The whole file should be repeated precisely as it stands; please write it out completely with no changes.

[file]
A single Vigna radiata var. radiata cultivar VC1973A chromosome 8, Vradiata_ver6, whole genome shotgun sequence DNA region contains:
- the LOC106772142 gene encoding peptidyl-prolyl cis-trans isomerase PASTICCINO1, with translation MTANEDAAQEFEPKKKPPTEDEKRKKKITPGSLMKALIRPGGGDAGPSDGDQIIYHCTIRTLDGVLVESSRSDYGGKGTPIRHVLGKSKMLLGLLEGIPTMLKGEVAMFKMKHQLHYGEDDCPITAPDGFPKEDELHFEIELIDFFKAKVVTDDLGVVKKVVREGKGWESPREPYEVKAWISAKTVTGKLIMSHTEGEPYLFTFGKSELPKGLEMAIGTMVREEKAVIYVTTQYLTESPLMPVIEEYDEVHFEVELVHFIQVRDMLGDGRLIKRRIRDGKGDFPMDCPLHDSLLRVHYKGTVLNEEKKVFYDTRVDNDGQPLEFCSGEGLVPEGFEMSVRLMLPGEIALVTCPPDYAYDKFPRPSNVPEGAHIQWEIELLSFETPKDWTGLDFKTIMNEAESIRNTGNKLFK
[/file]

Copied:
A single Vigna radiata var. radiata cultivar VC1973A chromosome 8, Vradiata_ver6, whole genome shotgun sequence DNA region contains:
- the LOC106772142 gene encoding peptidyl-prolyl cis-trans isomerase PASTICCINO1, with translation MTANEDAAQEFEPKKKPPTEDEKRKKKITPGSLMKALIRPGGGDAGPSDGDQIIYHCTIRTLDGVLVESSRSDYGGKGTPIRHVLGKSKMLLGLLEGIPTMLKGEVAMFKMKHQLHYGEDDCPITAPDGFPKEDELHFEIELIDFFKAKVVTDDLGVVKKVVREGKGWESPREPYEVKAWISAKTVTGKLIMSHTEGEPYLFTFGKSELPKGLEMAIGTMVREEKAVIYVTTQYLTESPLMPVIEEYDEVHFEVELVHFIQVRDMLGDGRLIKRRIRDGKGDFPMDCPLHDSLLRVHYKGTVLNEEKKVFYDTRVDNDGQPLEFCSGEGLVPEGFEMSVRLMLPGEIALVTCPPDYAYDKFPRPSNVPEGAHIQWEIELLSFETPKDWTGLDFKTIMNEAESIRNTGNKLFK